“One thing about having such a small herd,” he explains, “is that you know every cow. If one comes in, and she seems a little off, doesn’t go for her grain, then I know she’s not feeling good. I also handle each cow every day, so I know if she’s warm or has a little fever.” This allows him to treat the cow quickly with a very low dose of antibiotics.

He says it also helps him stay connected with his cows.

“My cows like to come into the barn,” says Robinson. “They like to be milked.”

His caring nature doesn’t end with the cows; the calves are treated just as gently, and it shows.

“I raise my own replacements,” he says, walking by a row of hutches filled with heifer calves. He stops in front of a white-faced calf. “Her mother looks just like her, and she is an incredible milker,” he smiles proudly. This thought is interrupted, however, when the calf in the next hutch butts Robinson in the leg, looking for her dinner. He scratches the calf’s ears to let her know dinner will be there soon enough.

Out in the pasture where the cows are grazing, heads suddenly raise and ears prick up as Robinson walks by. Some cows instinctively head for the barn. The cows are kept on pasture most of the year, and fed hay only in the winter. Robinson and his partner, Blaine Sorensen, raise the bulk of their feed on a little over 400 acres of farm ground; this, combined with the small herd size and the raising of herd replacements, helps keep the dairy’s overhead extremely low.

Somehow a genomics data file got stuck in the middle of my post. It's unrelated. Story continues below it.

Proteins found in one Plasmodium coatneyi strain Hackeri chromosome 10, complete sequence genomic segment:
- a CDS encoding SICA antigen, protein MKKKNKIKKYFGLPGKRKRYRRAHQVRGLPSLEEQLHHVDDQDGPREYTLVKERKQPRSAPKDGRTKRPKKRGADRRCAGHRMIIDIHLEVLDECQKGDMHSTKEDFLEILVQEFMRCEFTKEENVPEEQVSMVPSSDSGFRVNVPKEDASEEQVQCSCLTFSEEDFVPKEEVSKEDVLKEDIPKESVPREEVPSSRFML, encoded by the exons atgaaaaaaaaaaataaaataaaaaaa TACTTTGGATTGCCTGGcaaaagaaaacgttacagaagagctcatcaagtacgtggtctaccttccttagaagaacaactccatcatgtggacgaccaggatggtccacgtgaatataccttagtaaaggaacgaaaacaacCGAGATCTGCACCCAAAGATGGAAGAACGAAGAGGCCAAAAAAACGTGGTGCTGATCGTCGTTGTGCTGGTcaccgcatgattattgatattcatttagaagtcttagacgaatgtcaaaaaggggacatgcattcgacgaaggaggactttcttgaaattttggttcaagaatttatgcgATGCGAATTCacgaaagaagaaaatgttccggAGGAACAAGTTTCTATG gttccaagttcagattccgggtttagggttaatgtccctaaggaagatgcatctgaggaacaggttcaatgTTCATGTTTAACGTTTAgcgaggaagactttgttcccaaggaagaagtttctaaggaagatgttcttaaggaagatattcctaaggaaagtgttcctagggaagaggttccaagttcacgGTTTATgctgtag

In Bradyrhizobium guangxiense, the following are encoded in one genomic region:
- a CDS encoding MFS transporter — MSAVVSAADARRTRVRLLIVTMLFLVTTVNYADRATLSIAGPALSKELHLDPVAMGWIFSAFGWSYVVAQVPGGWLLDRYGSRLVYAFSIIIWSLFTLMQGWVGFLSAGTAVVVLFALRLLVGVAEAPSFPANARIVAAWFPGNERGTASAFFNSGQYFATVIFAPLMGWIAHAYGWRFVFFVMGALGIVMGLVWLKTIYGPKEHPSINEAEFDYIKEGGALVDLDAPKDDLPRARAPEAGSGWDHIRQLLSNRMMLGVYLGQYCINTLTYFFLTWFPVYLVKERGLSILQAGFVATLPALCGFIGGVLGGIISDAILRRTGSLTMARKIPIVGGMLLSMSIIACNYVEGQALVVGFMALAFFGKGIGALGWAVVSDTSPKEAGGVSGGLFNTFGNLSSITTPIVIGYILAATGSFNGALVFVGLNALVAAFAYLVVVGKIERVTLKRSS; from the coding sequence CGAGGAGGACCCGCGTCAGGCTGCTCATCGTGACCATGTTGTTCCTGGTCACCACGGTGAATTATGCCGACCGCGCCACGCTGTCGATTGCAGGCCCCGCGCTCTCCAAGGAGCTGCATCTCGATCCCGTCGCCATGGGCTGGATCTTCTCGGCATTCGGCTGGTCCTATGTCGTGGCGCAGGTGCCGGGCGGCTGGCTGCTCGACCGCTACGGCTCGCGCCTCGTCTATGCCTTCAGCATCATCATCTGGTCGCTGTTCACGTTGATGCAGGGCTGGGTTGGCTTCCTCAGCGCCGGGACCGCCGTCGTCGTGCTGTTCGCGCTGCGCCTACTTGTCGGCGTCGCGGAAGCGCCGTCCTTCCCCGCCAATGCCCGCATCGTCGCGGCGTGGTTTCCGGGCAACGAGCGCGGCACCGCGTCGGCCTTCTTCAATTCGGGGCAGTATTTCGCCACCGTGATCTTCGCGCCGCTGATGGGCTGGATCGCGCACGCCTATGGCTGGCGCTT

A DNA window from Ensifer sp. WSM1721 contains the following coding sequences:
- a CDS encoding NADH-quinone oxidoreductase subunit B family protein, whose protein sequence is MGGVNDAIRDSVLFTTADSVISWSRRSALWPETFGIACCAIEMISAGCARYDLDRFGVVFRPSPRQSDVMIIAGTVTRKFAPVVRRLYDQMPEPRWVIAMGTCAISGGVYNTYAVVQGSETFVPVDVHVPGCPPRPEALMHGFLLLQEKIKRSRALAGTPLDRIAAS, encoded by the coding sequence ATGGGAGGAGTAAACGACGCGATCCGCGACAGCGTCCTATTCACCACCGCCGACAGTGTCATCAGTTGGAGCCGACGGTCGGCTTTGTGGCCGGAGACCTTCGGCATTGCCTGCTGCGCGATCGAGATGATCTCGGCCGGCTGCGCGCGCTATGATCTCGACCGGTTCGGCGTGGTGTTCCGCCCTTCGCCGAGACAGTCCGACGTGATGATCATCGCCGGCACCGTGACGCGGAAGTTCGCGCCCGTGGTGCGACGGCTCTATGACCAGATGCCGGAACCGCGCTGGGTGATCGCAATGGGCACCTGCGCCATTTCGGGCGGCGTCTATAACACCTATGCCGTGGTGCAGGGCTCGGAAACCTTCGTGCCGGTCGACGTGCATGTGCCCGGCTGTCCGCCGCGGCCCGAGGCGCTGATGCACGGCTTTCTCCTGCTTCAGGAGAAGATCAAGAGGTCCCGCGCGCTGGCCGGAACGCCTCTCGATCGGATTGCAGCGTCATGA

“We put up about 70 percent of the hay, so we have to buy the remainder and the grain.”

He takes the opportunity to show off his one and only “hired hand,” a registered border collie named Red: “She’s the best cow pusher anyone could ask for.” Robinson, who also raises and sells registered border collies, states dogs don’t come much smarter than Red.

At that point, an older cow with a giant “B” on her hind quarter wanders by; this elicits a confession from Robinson.

“I snuck off to watch a game the other night, so my partner milked the cows for me for a few hours,” he says. “That ‘B’ was to let him know to milk her into the bucket for the calves.” Robinson doesn’t feed his calves hospital milk, even on the rare occasion when he has some.

He does admit the days are long.

“If you can get everything done in 14 or 15 hours, that’s a good thing,” he laughs. However, he also insists he wouldn’t have it any other way. At 62, he feels he has at least another 20 years in him.

“I’m not even worried about retiring,” he says. When asked if his daughter, now 23 and a recent college graduate with a degree in education, has shown any interest in the dairy, he just shakes his head and explains she loves teaching.

But that’s OK with him, because he understands how important it is to love what you do, and there is nothing else he would rather be doing. PD